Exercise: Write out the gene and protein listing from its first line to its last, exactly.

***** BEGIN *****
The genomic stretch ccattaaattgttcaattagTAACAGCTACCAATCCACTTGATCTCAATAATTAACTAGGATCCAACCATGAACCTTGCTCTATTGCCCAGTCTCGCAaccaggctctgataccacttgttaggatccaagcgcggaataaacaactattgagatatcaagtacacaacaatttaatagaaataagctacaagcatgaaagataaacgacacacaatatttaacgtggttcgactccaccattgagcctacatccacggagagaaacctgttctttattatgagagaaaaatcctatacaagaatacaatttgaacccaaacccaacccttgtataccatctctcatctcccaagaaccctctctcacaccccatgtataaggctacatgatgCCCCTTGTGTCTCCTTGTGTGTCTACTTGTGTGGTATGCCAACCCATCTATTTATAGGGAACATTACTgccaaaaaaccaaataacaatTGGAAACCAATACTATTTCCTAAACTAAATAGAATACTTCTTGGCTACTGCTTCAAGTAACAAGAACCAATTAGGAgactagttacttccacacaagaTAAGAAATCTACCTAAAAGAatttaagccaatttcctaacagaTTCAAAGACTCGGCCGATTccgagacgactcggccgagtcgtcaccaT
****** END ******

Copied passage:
The genomic stretch ccattaaattgttcaattagTAACAGCTACCAATCCACTTGATCTCAATAATTAACTAGGATCCAACCATGAACCTTGCTCTATTGCCCAGTCTCGCAaccaggctctgataccacttgttaggatccaagcgcggaataaacaactattgagatatcaagtacacaacaatttaatagaaataagctacaagcatgaaagataaacgacacacaatatttaacgtggttcgactccaccattgagcctacatccacggagagaaacctgttctttattatgagagaaaaatcctatacaagaatacaatttgaacccaaacccaacccttgtataccatctctcatctcccaagaaccctctctcacaccccatgtataaggctacatgatgCCCCTTGTGTCTCCTTGTGTGTCTACTTGTGTGGTATGCCAACCCATCTATTTATAGGGAACATTACTgccaaaaaaccaaataacaatTGGAAACCAATACTATTTCCTAAACTAAATAGAATACTTCTTGGCTACTGCTTCAAGTAACAAGAACCAATTAGGAgactagttacttccacacaagaTAAGAAATCTACCTAAAAGAatttaagccaatttcctaacagaTTCAAAGACTCGGCCGATTccgagacgactcggccgagtcgtcaccaT